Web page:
The difference between Peter and James was that, through His sovereign will, in Acts 12, Peter was delivered like those in Hebrews 11:1-35a, but James was numbered among “the others” mentioned in Hebrews 11:35b-40. But in the end, the difference between Peter and James was not of any real ultimate importance, because (for the record) Peter was eventually killed also! By the way, whether or not we are presently delivered or healed from some affliction or disease is not of ultimate importance in the grand scheme of things (It is to us because, naturally, we want to be delivered and healed). In the end, we will all leave this world! Faith might heal us of a disease or illness presently, but faith cannot and will not cancel our eventual death! Because of his prayer, repentance and faith, God’s permissive will added fifteen years (15) to King Hezekiah’s life (1 Kings 20:1-6; Isaiah 38:1-5), but after that, Hezekiah died! What was the difference between Peter and James? James died then; Peter died later! What is the difference between believers who are healed and those who are not? It’s a matter above all of our pay-grade! It’s a matter of God’s sovereign will! From a purely human point of view, the only difference is; some die now and some die later, but eventually; we all will die!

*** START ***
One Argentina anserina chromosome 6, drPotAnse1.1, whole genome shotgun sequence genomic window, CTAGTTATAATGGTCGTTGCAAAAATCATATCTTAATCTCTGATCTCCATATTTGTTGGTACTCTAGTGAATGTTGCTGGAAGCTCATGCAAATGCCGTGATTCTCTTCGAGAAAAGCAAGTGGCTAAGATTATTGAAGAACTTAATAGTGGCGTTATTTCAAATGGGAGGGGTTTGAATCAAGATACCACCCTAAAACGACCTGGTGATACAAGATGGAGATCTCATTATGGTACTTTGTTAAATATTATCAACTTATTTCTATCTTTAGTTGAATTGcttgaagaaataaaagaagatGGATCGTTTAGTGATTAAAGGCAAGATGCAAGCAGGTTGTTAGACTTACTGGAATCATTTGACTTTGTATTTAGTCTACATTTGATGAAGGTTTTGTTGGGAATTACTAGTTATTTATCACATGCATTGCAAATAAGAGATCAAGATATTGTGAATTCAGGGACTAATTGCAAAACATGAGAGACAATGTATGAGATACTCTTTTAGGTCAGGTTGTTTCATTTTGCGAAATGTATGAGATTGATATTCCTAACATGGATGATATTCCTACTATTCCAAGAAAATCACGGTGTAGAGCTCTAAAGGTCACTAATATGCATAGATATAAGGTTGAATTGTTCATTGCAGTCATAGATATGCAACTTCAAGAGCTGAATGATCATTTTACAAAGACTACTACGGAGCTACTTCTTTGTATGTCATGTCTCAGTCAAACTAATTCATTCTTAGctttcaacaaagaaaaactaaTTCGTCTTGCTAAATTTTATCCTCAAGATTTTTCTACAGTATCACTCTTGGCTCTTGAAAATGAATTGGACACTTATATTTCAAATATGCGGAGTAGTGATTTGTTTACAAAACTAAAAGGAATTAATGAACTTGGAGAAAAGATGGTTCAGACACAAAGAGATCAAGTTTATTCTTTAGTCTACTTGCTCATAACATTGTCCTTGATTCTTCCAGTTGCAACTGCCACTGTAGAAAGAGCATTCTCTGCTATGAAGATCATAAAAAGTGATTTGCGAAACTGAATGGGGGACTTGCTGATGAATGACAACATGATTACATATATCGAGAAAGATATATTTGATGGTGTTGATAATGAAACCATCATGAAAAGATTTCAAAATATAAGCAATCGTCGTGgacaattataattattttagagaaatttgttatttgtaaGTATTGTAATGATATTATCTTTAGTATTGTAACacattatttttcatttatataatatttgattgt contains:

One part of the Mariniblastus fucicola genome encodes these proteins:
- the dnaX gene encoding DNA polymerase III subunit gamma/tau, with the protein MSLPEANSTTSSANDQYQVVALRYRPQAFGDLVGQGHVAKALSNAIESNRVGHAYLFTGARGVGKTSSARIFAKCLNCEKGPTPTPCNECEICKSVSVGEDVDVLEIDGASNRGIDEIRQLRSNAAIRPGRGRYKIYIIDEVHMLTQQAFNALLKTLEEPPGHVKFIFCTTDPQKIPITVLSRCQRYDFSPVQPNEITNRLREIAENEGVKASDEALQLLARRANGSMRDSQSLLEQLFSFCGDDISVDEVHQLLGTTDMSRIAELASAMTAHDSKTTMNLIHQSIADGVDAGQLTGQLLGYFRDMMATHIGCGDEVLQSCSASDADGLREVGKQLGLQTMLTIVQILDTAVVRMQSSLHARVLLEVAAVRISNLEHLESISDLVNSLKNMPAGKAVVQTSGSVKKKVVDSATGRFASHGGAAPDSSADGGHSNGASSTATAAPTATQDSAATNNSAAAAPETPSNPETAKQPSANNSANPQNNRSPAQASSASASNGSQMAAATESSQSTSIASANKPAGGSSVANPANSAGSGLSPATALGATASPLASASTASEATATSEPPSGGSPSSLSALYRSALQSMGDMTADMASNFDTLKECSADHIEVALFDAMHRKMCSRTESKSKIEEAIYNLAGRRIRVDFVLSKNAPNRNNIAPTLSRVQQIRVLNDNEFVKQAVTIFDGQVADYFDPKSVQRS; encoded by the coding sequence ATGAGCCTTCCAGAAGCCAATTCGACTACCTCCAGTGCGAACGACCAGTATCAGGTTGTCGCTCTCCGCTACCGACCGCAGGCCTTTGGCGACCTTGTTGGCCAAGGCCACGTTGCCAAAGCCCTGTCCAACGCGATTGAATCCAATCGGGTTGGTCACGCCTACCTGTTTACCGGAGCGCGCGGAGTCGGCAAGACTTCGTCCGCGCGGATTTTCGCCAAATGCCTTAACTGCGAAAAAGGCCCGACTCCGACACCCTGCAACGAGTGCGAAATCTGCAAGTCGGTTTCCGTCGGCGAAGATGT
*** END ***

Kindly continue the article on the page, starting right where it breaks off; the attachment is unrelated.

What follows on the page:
Advertisements

Leave a Reply

Fill in your details below or click an icon to log in:

WordPress.com Logo

You are commenting using your WordPress.com account. Log Out / Change )

Twitter picture

You are commenting using your Twitter account. Log Out / Change )

Facebook photo

You are commenting using your Facebook account. Log Out / Change )

Google+ photo

You are commenting using your Google+ account. Log Out / Change )

Connecting to %s